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Personal Safety
12/11/09

Preventing Falls:
A simple fall can mean a major change in someone's life.  Yet, small changes in homes and lifestyles might prevent such falls.

Falls and accidents seldom "just happen."  Many can be prevented.

To reduce the chances of falling:

  • Have vision and hearing tested often.
  • Talk to your doctor or pharmacist about side effects of the drugs you are taking.
  • If your walking is unsteady or if you sometimes feel dizzy, use a cane or walker to help stay balanced.
  • Wear rubber-soled and low-heeled shoes that fully support your feet.
  • If you must carry something when going up or down a stairway, keep one hand on a handrail.
  • Avoid taking chances.  Do not walk on a freshly washed floor or stand on a chair or table to reach something.
  • Use nightlights in bathrooms and near the top of the stairs.

To make your home safe, follow these recommendations:

Living areas should have:

  • Good lighting and be free of clutter.
  • Electrical cords and telephone wires placed away from walking paths.
  • Rugs well secured to the floor.
  • Tightly fastened handrails running the whole length and along both sides of all stairs.
  • Movable furniture removed/secured.

Bathrooms should have:

  • Grab bars placed both in and out of tubs, showers, and near toilets.
  • Nonskid mats, abrasive stripes, or carpet on all surfaces that may get wet.
  • Nightlights.
  • Water faucets that shut completely (water temp limited [hot]).

Bedrooms should have:

  • Nightlights or light switches within reach of the bed.
  • Carpet or area rugs only if firmly attached to the floor.
  • Telephones that are easy to reach near the bed.

Medication Safety:

  • Take all medications exactly at the time and in the quantity prescribed.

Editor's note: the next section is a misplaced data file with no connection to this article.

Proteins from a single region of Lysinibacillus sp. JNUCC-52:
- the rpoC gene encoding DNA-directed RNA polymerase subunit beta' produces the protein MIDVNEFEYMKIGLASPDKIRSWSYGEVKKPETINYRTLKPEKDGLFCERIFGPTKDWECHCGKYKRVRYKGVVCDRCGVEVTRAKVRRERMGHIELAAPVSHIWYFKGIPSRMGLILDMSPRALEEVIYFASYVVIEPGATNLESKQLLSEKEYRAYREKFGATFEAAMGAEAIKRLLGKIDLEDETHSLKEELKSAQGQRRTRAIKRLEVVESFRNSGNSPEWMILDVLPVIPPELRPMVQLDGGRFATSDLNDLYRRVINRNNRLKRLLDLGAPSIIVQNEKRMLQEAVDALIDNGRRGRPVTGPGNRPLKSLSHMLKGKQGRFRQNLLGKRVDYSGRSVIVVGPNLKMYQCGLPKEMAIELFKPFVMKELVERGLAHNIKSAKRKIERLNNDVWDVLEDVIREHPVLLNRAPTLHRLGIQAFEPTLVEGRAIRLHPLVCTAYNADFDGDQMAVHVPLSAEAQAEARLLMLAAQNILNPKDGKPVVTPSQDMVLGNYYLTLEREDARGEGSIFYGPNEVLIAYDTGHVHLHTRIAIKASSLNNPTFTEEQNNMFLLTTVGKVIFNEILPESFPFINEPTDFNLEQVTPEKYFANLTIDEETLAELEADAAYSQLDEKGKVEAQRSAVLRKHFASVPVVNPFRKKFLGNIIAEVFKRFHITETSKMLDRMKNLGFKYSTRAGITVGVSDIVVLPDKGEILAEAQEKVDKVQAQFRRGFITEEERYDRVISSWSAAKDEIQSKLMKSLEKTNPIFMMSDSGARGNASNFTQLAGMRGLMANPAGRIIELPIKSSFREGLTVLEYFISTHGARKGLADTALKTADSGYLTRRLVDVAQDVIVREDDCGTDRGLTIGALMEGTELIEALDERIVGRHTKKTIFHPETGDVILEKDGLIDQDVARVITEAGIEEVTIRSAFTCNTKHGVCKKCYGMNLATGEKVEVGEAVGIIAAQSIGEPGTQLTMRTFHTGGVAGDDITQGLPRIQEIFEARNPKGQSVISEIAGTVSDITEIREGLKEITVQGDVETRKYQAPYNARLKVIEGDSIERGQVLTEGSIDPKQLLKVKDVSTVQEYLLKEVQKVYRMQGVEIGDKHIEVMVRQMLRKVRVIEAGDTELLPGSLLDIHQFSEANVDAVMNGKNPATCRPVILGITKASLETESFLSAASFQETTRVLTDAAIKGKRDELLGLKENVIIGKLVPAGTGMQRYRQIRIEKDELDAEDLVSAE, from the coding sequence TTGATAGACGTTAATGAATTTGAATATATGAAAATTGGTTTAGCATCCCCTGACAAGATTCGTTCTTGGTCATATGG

• Check with your physician when taking both prescription and over-the-counter medications.
  • Do not share medications with other people.
  • Do tell your physician all the medications you take on a regular basis.
  • Do not save medications - discard unused or outdated medications.  Do not hoard them.
  • Tell your physician if you stop taking prescribed medication - this could lead to serious side effects.
  • If you use nutritional or herbal supplements, be sure to notify your doctor.
  • Be sure all medicines are clearly marked and stored in the containers they came in.


Safe Walking:

  • Walk on the sidewalk.  If you have to walk on a road that does not have sidewalks, walk facing traffic.
  • Cross at intersections.  Most people are hit by cars when they cross at places other than intersections.
  • Look left, right and left again for traffic.  Cross in marked crosswalks and obey the signal.
  • See and be seen.  Drivers need to see you to avoid you.  Be seen at night - wear reflective materials.  Reflective tape is available at fabric, sporting goods and hardware stores.
  • Do not let children play near traffic or cross the street by themselves.  Children are small and unpredictable, and cannot judge vehicle distances and speeds.
  • When children get older teach them to do three things before they cross the street:
    1. Cross at a corner with a traffic light.
    2. Stop at the curb.
    3. Look left, right, then left again to make sure no cars are coming.
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